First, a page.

Letter from the editor: Where I come from, De donde vengo

Immigrant parents instilled pride through acceptance, hard work in orchards during hot summer months



“The workers couldn’t believe the amount we’d be paid. My dad was the first to suggest a strike. None of the workers wanted to,” news editor Daisy Zavala said.

DAISY ZAVALA, Evergreen managing editor

We were constantly picking fruit, always working in a rush. We didn’t have time to think. We were mechanical because we were expected to be mechanical.

But when I was up there at the tops of the trees, I stopped to watch the sunrise. As I stood on the 11th step of a twelve-foot ladder and watched the colors melt into the cherry trees and the mountains, for a moment, I let myself think.

“I’m here and my people are here, too.”

I grew up in a Mexican community surrounded by American culture, but it was in the fields where I felt closer to my roots.

During July, the only work left close by is in the orchards owned by the biggest grower in the area.

The long drive to the orchard field was the only time I could mentally prepare for the physical labor of the day. The drive was always silent. My dad was never much of a conversationalist.

It was always too cold and even now I can feel the icy ladder and the uncomfortable contrast between chilly air at 4 a.m. and heavy heat after 9 a.m. We were always hurrying to complete the work.

One day when I was 17, my group was rounded up. The mayordomo, our manager, told us we needed to clean off the remaining cherries from trees that had already been picked.

The cherries were sparse. I picked one cherry from the top of a branch, climbed down the ladder, readjusted the ladder on the uneven ground so it was stable enough I wouldn’t fall. Then I climbed up again, strapped to my bucket, and picked one more.

They told us they’d pay us less than a dollar, I think 30 cents, for a full 24-pound bucket of cherries – but I’ve seen a one-pound bag run for $8 at the grocery store.

The workers couldn’t believe the amount we’d be paid. My dad was the first to suggest a strike. None of the workers wanted to, except my uncle and one man who had gone on strike in California before. The Californian man didn’t show up the next day.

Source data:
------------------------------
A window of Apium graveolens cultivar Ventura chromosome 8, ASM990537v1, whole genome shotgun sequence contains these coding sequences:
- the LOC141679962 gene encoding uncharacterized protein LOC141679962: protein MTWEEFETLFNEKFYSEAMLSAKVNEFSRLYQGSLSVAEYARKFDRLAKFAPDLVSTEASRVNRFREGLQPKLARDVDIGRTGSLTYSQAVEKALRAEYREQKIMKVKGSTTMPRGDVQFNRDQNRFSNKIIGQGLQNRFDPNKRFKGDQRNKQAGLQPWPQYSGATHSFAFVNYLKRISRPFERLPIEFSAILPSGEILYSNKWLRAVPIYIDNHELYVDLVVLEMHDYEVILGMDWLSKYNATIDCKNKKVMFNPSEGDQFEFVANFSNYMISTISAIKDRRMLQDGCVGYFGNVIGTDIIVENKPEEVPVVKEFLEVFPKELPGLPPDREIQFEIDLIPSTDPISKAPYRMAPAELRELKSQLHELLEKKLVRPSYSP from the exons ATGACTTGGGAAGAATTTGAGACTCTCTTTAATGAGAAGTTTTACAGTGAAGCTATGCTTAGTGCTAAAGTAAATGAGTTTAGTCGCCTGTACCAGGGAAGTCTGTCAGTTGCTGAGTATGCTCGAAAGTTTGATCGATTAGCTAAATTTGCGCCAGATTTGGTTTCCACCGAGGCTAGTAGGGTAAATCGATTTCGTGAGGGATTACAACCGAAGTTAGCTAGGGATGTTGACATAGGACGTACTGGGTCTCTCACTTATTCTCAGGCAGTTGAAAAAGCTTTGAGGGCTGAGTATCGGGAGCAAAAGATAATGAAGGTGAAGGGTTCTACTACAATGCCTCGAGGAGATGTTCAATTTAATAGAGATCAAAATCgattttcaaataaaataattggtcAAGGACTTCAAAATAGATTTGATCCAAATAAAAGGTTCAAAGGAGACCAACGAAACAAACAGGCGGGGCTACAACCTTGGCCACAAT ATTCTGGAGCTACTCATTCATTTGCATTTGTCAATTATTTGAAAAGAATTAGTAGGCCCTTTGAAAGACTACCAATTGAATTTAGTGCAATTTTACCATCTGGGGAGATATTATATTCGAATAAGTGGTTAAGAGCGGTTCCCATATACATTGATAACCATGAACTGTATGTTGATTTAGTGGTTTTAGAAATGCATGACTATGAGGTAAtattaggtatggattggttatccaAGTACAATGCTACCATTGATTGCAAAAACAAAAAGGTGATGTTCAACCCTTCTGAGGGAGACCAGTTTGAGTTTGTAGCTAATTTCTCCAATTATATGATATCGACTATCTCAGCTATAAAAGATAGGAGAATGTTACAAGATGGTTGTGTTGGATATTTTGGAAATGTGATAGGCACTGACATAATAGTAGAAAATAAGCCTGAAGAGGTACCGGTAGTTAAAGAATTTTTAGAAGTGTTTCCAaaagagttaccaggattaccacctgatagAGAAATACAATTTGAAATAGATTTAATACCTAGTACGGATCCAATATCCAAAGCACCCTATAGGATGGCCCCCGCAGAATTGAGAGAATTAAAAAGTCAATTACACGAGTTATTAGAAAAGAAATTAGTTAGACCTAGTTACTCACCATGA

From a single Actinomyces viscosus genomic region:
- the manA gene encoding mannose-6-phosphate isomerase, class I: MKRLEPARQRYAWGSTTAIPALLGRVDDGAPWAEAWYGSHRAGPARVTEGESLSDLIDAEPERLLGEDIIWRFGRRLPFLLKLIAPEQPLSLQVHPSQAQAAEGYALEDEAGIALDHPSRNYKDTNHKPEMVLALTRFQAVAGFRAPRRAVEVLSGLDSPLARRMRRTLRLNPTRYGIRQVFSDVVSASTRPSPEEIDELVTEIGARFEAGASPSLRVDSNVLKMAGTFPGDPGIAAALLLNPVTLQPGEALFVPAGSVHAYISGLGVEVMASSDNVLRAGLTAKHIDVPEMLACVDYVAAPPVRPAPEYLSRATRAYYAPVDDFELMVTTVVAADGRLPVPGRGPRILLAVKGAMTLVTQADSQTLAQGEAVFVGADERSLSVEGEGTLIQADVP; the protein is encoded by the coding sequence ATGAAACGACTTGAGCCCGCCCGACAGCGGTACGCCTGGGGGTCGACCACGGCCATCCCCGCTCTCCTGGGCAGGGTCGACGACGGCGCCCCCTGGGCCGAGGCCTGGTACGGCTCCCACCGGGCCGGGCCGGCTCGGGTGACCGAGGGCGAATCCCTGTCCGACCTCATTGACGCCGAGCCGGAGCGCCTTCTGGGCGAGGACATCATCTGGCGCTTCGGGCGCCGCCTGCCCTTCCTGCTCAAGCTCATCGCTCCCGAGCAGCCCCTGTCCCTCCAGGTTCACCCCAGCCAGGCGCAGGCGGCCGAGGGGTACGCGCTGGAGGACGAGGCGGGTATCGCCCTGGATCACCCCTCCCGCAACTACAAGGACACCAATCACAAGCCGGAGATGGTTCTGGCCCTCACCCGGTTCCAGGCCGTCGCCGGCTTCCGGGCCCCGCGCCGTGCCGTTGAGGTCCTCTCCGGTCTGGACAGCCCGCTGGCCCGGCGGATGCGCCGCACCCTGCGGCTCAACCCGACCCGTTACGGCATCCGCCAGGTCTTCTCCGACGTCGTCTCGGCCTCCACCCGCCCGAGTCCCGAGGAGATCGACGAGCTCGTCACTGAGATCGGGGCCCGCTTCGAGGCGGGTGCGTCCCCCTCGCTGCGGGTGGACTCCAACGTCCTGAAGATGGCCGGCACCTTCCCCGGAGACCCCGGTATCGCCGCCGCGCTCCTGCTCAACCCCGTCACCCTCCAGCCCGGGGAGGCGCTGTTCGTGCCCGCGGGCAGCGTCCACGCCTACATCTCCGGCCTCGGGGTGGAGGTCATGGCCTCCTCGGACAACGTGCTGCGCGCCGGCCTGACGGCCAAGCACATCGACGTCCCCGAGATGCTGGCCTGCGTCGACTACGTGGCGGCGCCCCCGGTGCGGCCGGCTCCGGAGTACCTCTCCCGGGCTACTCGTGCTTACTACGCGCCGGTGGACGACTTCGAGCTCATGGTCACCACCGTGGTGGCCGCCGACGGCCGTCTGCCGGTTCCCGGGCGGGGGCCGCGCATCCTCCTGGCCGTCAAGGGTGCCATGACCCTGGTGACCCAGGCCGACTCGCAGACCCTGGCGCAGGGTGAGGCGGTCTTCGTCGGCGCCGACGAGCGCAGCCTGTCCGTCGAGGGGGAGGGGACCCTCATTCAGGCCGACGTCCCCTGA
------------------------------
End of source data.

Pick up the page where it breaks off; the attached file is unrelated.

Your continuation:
I remember what one man said: “Esto no es justo, pero yo tengo mis hijos que mantener.”  This isn’t right, but I’ve got my kids to feed.

I wanted to speak up, but I didn’t. Nobody did, so we kept on working.

My parents, Mexican immigrants, worked in the fields when they first arrived in the U.S. about 22 years ago — day in and day out, in weather so hot you feel like you’re going to faint. People who didn’t work in the orchards carried on, never considering where their produce comes from.

Every summer, I would wake up before dawn to make coffee. Long days, 90 to 100-degree weather, covered from head to toe to keep the pesticide spray off my skin, carrying ladders uphill — I’m used to this. This was my summer, every summer.

It was hard work but the people there made it enjoyable. Everybody was constantly making jokes, singing Mexican ballads. Despite the long hours and fatigue, people never let their weariness affect their mood.

My dad stopped working in the fields years ago, but every summer he would bring me with him so I could experience firsthand the type of labor that fed me as a child. They wanted me to understand what they did to give my siblings and me the life we have now.

We grew up humble. My dad told me that one of the few things they could give us was understanding and pride for where we came from.

I’m grateful to have spent my summers in the fields with my people. But I knew I would leave when the summer ended, and many wouldn’t. They’ll continue to wake up, their shoulders aching, their bodies hurt, and they’ll repeat the same routine every day for a better life.